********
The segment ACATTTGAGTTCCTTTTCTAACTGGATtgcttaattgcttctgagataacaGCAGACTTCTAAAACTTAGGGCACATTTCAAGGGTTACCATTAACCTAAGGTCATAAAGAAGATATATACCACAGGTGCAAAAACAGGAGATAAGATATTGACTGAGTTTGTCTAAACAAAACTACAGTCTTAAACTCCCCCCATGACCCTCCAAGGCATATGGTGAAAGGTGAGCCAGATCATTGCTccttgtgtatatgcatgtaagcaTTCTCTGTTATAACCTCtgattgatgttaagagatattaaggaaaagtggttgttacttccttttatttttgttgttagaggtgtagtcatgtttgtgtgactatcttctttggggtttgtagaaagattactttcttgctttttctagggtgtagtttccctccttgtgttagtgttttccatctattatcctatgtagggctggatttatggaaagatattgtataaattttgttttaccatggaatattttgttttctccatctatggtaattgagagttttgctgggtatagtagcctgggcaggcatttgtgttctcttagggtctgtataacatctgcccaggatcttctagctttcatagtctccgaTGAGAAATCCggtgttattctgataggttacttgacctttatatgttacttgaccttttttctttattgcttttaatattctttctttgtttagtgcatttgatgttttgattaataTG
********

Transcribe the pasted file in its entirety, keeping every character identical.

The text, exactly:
The segment ACATTTGAGTTCCTTTTCTAACTGGATtgcttaattgcttctgagataacaGCAGACTTCTAAAACTTAGGGCACATTTCAAGGGTTACCATTAACCTAAGGTCATAAAGAAGATATATACCACAGGTGCAAAAACAGGAGATAAGATATTGACTGAGTTTGTCTAAACAAAACTACAGTCTTAAACTCCCCCCATGACCCTCCAAGGCATATGGTGAAAGGTGAGCCAGATCATTGCTccttgtgtatatgcatgtaagcaTTCTCTGTTATAACCTCtgattgatgttaagagatattaaggaaaagtggttgttacttccttttatttttgttgttagaggtgtagtcatgtttgtgtgactatcttctttggggtttgtagaaagattactttcttgctttttctagggtgtagtttccctccttgtgttagtgttttccatctattatcctatgtagggctggatttatggaaagatattgtataaattttgttttaccatggaatattttgttttctccatctatggtaattgagagttttgctgggtatagtagcctgggcaggcatttgtgttctcttagggtctgtataacatctgcccaggatcttctagctttcatagtctccgaTGAGAAATCCggtgttattctgataggttacttgacctttatatgttacttgaccttttttctttattgcttttaatattctttctttgtttagtgcatttgatgttttgattaataTG